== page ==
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Fabric Shopping: Chiang Mai, Thailand

Updated: Feb 16, 2020

I love fabric shopping in different cities and countries, and always wish that I have more time to soak in the beautiful and unique textile and crafts of different cultures when I am overseas. So, one of the first things I googled after booking the air tickets to Chiang Mai was “Fabric Shopping in Chiang Mai”! Information from Seamstress Erin and Wander-lush was particularly useful. After reading them, I knew that shopping at Warorot market was going to be somewhat chaotic, but I guess my husband and daughters weren’t 😀

Perhaps it’s bad planning on my part, I planned for the visit to the market in the morning of the day we were supposed to fly home. My husband thought it might be good to have breakfast at the market, and to skip the sumptuous breakfast at the hotel. Bad idea! It was really quite difficult to maneuver around the market.

After being dropped off by our GRAB driver – which was really a fantastic way to get around Chiang Mai city, we took a wrong turn and went into Ton Lamyai market which is right across from Warorot. Long story short, by the time we found fabric and food (ironically, at the same time! There is a stall near the first fabric stall we saw that sells dough fritters a ridiculously cheap price – 2 baht for one fritter!!), the girls were feeling impatient, and I felt bad to drag everyone around in search of (more) fabric.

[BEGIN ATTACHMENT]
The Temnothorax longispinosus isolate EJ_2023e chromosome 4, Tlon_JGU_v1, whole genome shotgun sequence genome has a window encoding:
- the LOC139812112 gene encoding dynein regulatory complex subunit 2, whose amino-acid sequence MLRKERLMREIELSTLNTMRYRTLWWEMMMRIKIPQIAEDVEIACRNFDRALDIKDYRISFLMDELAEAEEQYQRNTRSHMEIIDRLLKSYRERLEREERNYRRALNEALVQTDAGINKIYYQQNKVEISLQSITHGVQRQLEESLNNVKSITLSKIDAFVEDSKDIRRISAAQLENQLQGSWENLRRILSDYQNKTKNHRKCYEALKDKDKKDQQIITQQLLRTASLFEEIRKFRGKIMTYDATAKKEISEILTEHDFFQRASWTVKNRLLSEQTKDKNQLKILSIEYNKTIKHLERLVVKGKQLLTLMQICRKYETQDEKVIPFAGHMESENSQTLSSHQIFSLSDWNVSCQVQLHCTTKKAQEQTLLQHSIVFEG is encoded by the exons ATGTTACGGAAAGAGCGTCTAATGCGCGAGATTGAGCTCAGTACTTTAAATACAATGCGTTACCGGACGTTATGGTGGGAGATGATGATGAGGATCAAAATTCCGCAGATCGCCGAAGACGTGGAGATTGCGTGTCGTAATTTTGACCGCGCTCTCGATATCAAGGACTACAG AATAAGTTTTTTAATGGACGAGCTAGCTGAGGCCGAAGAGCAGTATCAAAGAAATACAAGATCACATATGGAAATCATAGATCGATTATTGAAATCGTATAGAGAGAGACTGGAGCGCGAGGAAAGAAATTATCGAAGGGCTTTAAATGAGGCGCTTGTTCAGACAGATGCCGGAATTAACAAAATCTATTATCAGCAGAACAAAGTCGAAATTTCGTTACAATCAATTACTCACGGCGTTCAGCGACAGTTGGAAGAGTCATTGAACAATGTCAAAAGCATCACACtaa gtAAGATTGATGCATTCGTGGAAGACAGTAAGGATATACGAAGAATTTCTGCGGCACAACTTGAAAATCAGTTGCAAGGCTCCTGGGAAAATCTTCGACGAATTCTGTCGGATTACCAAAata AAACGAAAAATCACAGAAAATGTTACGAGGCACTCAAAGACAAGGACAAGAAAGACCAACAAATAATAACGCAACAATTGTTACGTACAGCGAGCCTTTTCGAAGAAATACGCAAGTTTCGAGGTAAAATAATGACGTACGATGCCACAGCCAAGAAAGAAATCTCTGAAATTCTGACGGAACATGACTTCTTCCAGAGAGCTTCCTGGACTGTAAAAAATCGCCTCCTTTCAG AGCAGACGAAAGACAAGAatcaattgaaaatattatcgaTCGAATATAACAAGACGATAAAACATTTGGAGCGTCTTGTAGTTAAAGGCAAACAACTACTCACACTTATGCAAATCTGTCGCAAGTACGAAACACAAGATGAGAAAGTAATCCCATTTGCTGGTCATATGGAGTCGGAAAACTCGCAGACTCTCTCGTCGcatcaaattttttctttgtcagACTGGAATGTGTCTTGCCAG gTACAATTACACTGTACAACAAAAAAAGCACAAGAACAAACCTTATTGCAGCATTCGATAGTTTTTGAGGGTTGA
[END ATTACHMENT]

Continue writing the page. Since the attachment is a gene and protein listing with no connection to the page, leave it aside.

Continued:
Entrance of Waroros/Warorot Market. It’s strawberries season and many stores are selling them at really good price!

We had to walk through the market before reaching this point – beautiful Thai silk, lace, rayon, cotton eyelet and many more.

I only went to one shop, but I am glad that I managed to get some pretty (and value for money, in my opinion) cotton eyelet and crepe.I love the scalloped hems on the cotton eyelet. I think they will be great for dresses for the girls! The polka dot piece is crepe and I really like the baby blue.

The entire row facing the street on the other side (further away from Ton Lamyai market) is full of fabric shops. I wish I had spotted them right from the beginning. I saw one that seemed to be selling fabric with tribal patterns and thai indigo dye on my way back to the hotel on the car. I would have love to do some shopping there, but alas, we needed to rush back. You should definitely cater for more time for fabric shopping at Warorot market. If I do make my way back to Chiang Mai, I think I will leave my girls with the hubs at the hotel pool while I spend more time at the market by myself! 🙂

Besides Warorot Market, another place for some craft and textile-related experience is at the Sankampaeng Handicraft Village. We went there after our morning excursion at the beautiful, but very crowded Wat Phra That Doi Suthep. (For places further from Chiang Mai city, we didn’t take GRAB, but hire a driver instead.) We visited several handicraft factories/workshops at Sankampaeng, and our favourites were